For the first time (that I can remember), I was uncomfortable taking communion today. I was torn as I realized how uncomfortable I was. Torn because I was uncomfortable with the situation, but then also uncomfortable that I was so uncomfortable. What kind of witness was I making in my own inability (refusal?) to walk away? What would have been the better, healthier decision?
You see… today, I decided to take part in a communion service with a group of folks who were intentionally welcoming “ALL” people to the table. In theory (and usually in practice!) this is something I stand with and for. I believe our church needs to continue working in this direction of radical hospitality, welcoming “only” those whom Jesus welcomed in his ministry: everyone. That’s it. No categories. No “except,” no, “but what if…” - just everyone. Yes, those lack of exceptions even include and move beyond one’s sexuality. Really, truly, with all of my being (even when its hard) and at the core of my being, I believe: Jesus’ intentionality in uses phrases such as “the least of these” means that he loves and welcomes ALL of US. There is no “them.”
So… Have you ever had the experience of reading something and understanding it one way, then later having someone else read it to be something entirely different? Today, that is how this service felt. The liturgy was beautifully written. The songs were well chosen. And yet somehow, today, something in me (call it the Spirit!?) moved. I was uncomfortable not with the words, but with how they were spoken. I was uncomfortable with the words (that we didn’t sing due to music being played behind us), “they will know we are Christian by our love…”
I was uncomfortable as I asked myself…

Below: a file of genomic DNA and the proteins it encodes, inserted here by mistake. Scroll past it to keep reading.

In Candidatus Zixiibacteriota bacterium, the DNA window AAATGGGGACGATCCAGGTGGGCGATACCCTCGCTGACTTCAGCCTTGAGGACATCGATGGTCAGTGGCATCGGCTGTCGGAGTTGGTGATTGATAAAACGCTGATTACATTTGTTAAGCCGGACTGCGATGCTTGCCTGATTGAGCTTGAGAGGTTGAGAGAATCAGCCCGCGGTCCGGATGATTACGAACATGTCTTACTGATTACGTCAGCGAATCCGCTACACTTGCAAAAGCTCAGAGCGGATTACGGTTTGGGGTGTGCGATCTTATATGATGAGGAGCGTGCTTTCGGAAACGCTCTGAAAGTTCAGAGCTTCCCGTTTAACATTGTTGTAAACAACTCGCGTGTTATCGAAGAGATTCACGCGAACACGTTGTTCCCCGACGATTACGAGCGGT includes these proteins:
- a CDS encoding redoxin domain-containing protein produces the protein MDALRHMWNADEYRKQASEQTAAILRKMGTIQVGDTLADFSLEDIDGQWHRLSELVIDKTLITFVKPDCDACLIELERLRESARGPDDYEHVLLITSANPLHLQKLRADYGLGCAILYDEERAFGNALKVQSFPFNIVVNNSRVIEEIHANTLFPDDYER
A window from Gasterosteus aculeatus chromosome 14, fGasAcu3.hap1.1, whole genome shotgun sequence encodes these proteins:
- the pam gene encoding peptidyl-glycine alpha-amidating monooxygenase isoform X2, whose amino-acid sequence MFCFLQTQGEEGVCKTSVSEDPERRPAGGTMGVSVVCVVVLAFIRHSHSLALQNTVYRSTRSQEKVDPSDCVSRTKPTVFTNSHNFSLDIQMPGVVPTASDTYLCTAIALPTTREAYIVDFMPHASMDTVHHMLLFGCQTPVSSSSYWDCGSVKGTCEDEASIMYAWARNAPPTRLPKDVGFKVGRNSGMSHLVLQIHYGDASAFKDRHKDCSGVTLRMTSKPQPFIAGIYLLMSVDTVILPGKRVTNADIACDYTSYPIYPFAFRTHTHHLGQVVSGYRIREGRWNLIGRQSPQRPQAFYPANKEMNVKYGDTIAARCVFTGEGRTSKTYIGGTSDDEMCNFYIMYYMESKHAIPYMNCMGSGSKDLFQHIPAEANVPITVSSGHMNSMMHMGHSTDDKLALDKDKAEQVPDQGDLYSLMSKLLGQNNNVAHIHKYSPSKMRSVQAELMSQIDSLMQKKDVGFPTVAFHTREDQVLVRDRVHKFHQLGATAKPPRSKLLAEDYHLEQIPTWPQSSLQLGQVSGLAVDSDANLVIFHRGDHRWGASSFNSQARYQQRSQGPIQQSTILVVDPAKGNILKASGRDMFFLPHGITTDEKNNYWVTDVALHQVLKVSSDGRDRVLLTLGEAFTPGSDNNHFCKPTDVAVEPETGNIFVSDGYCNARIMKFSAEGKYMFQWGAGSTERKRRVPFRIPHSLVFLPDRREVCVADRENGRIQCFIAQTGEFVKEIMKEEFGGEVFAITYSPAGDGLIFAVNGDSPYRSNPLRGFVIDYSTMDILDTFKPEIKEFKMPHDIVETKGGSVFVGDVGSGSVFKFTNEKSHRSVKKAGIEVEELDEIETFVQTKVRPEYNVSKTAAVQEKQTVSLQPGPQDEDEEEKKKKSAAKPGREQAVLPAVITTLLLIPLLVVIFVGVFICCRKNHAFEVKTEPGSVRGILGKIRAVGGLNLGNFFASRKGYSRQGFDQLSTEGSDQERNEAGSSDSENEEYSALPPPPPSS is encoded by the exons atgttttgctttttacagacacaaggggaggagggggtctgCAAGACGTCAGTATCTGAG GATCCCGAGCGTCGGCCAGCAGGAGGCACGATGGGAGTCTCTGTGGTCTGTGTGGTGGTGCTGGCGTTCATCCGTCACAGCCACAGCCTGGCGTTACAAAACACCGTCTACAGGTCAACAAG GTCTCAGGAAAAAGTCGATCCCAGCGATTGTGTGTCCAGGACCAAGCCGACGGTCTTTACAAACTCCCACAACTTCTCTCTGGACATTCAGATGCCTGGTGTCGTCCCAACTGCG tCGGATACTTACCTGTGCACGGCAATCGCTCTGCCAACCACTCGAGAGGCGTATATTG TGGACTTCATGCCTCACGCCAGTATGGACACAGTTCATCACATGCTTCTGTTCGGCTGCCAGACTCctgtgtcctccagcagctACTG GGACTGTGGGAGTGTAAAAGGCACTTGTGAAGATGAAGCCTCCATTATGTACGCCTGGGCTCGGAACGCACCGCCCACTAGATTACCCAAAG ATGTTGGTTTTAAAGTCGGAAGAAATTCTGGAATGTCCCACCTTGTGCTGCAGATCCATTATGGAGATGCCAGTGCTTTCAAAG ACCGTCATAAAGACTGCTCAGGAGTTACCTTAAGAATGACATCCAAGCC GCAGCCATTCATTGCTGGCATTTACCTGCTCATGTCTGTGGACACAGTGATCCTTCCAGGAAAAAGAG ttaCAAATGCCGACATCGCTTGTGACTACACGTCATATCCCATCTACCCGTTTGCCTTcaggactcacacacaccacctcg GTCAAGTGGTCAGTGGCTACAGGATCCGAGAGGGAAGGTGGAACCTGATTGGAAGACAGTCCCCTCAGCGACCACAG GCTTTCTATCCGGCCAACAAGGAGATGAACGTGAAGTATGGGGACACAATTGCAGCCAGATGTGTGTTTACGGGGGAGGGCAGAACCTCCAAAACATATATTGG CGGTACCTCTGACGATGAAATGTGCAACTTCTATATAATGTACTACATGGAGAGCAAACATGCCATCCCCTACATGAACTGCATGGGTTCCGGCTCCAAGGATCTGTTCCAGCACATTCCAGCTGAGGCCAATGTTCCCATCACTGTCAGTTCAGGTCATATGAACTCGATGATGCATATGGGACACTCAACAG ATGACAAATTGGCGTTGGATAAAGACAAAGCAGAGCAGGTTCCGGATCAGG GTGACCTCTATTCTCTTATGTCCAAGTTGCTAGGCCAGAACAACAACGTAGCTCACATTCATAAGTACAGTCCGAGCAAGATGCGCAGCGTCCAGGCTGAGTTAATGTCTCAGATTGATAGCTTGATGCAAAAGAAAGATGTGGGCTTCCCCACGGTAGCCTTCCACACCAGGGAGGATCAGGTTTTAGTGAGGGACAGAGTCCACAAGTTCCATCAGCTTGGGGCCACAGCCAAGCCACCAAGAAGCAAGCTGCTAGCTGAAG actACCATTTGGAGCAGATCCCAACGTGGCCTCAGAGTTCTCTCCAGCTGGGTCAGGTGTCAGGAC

Would those around us know we’re Christian? We didn’t exactly invite everyone. That is: you were not invited if you did not agree with our “inclusive” stand.
… and so I ask: is that love?
A huge part of my call to ministry is a commitment to dialogue. How is this conducive to that?
...To be clear: this is not to reflect poorly on the individuals holding the service. It was a nice service. But today, it stirred something within me that made me angry. And that kind of anger has no place at the table. My prayer is for my own healing. For my own journey toward perfection. For my own desire to love better. As I sit here at an Annual Conference with over 2500 other United Methodists, I can’t help but to wonder how many people among us have been excluded… and how can we journey together to be the truly welcoming and “radically hospitable” church we claim to be?
I am grateful for the journey… and that I am not the one who is expected to have all of these answers. I am grateful for the God of love and Grace who carries us, forgives us, and loves us: even when we are not living up to the call on our own lives to do the same.
Monday, June 13, 2011
About 9 years old, she was well spoken, respectful, and a bundle of positive energy. She was mildly bashful when first introduced to me, but when I was trying to leave 10 minutes later, I was not allowed to walk past her without engaging in conversation.
Not just any conversation, though. She was referred to me by (Pastor!) Jeff, who I imagine was as surprised as I was when she asked him, in the midst of all the flooding and chaos going on in the McCook Lake/Dakota Dunes area:
What a profound question, my darling. If only we knew what went through God's "mind."
Perhaps the reason I find myself still thinking about this conversation a day later has to do with the intense and thought-provoking conversation that followed. I found myself challenged by the honesty and genuine questions of a (9year old?) little girl. She wondered aloud, "will we be wiped out like all the people except Noah?" as she also made astute observations like, "when I am sad it is like it should be crying outside. and when I am unhappy a storm... when I am angry a Tornado (etc)." Is that how God works, too?
I began with the most well-known story of a flood: she was well acquainted with Noah and reminded me (in her words) that there, too was a story of God seeking vengeance on God's creation for all their wrong-doings. I asked her if she knew what happened at the end of the story and was promptly told, "the ark was left on dry land, but even they were stranded on top of a mountain!"
Searching for the message of hope offered to us, I asked, "Do you remember the rainbow at the end of the story? Do you know what that means?"